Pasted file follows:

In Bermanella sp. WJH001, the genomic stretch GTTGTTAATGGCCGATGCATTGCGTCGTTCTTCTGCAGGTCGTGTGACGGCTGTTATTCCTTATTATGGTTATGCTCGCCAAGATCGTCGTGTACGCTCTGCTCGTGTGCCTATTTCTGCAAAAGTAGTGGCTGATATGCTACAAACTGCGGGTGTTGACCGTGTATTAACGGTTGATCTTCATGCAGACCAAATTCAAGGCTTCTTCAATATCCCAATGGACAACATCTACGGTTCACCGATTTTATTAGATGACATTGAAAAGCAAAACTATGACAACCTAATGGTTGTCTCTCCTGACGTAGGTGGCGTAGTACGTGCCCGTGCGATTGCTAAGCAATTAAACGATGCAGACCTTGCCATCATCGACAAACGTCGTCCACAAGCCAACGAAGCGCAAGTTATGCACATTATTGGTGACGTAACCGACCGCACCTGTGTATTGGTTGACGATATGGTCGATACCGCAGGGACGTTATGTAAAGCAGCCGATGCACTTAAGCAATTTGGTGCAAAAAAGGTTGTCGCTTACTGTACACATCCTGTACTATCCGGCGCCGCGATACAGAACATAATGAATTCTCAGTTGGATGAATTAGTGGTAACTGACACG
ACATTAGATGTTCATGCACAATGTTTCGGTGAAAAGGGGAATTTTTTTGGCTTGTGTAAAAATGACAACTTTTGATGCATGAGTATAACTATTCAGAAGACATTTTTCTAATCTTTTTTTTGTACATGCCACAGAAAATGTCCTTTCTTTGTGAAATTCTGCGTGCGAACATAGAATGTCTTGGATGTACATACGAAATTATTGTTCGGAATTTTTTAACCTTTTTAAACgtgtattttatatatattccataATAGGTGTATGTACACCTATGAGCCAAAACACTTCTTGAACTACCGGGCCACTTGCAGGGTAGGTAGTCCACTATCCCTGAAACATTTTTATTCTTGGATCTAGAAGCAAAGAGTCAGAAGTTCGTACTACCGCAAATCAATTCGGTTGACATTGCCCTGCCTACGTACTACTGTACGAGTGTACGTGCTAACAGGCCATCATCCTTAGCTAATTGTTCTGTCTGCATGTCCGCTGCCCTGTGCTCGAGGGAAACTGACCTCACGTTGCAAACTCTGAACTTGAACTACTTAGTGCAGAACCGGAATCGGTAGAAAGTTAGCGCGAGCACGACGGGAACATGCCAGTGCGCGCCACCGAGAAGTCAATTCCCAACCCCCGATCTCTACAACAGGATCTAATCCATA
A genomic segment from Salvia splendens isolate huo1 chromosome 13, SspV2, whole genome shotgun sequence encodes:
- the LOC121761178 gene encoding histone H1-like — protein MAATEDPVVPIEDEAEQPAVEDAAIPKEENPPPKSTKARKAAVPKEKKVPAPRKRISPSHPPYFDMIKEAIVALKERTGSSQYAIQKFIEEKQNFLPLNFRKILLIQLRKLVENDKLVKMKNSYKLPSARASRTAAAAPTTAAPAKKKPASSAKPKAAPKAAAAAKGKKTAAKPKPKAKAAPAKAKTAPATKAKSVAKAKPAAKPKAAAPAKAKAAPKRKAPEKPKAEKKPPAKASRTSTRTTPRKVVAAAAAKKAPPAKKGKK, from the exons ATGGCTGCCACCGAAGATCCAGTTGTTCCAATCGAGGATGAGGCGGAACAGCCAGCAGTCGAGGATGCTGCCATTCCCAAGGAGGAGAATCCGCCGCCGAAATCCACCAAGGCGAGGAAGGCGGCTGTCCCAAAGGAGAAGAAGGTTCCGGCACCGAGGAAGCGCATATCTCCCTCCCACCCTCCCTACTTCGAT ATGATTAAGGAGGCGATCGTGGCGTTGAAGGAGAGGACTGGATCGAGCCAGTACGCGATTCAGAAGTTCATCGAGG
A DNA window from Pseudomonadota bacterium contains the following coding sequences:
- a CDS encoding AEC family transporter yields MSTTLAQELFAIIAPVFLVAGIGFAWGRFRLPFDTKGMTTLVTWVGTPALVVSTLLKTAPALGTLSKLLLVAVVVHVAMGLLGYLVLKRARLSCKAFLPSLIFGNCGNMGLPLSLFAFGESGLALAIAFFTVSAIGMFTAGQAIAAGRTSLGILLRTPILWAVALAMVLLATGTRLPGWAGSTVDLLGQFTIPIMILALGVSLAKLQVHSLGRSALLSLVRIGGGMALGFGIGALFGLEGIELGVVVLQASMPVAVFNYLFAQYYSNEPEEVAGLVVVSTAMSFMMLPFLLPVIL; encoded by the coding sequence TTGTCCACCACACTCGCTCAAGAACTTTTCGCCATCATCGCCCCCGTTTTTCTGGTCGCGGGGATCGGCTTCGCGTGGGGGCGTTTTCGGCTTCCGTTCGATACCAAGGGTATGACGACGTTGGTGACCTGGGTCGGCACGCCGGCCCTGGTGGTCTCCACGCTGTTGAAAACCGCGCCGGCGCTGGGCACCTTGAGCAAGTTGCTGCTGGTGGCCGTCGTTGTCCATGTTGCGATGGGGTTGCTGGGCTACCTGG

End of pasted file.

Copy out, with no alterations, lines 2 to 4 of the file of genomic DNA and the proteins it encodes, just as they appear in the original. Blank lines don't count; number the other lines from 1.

ACATTAGATGTTCATGCACAATGTTTCGGTGAAAAGGGGAATTTTTTTGGCTTGTGTAAAAATGACAACTTTTGATGCATGAGTATAACTATTCAGAAGACATTTTTCTAATCTTTTTTTTGTACATGCCACAGAAAATGTCCTTTCTTTGTGAAATTCTGCGTGCGAACATAGAATGTCTTGGATGTACATACGAAATTATTGTTCGGAATTTTTTAACCTTTTTAAACgtgtattttatatatattccataATAGGTGTATGTACACCTATGAGCCAAAACACTTCTTGAACTACCGGGCCACTTGCAGGGTAGGTAGTCCACTATCCCTGAAACATTTTTATTCTTGGATCTAGAAGCAAAGAGTCAGAAGTTCGTACTACCGCAAATCAATTCGGTTGACATTGCCCTGCCTACGTACTACTGTACGAGTGTACGTGCTAACAGGCCATCATCCTTAGCTAATTGTTCTGTCTGCATGTCCGCTGCCCTGTGCTCGAGGGAAACTGACCTCACGTTGCAAACTCTGAACTTGAACTACTTAGTGCAGAACCGGAATCGGTAGAAAGTTAGCGCGAGCACGACGGGAACATGCCAGTGCGCGCCACCGAGAAGTCAATTCCCAACCCCCGATCTCTACAACAGGATCTAATCCATA
A genomic segment from Salvia splendens isolate huo1 chromosome 13, SspV2, whole genome shotgun sequence encodes:
- the LOC121761178 gene encoding histone H1-like — protein MAATEDPVVPIEDEAEQPAVEDAAIPKEENPPPKSTKARKAAVPKEKKVPAPRKRISPSHPPYFDMIKEAIVALKERTGSSQYAIQKFIEEKQNFLPLNFRKILLIQLRKLVENDKLVKMKNSYKLPSARASRTAAAAPTTAAPAKKKPASSAKPKAAPKAAAAAKGKKTAAKPKPKAKAAPAKAKTAPATKAKSVAKAKPAAKPKAAAPAKAKAAPKRKAPEKPKAEKKPPAKASRTSTRTTPRKVVAAAAAKKAPPAKKGKK, from the exons ATGGCTGCCACCGAAGATCCAGTTGTTCCAATCGAGGATGAGGCGGAACAGCCAGCAGTCGAGGATGCTGCCATTCCCAAGGAGGAGAATCCGCCGCCGAAATCCACCAAGGCGAGGAAGGCGGCTGTCCCAAAGGAGAAGAAGGTTCCGGCACCGAGGAAGCGCATATCTCCCTCCCACCCTCCCTACTTCGAT ATGATTAAGGAGGCGATCGTGGCGTTGAAGGAGAGGACTGGATCGAGCCAGTACGCGATTCAGAAGTTCATCGAGG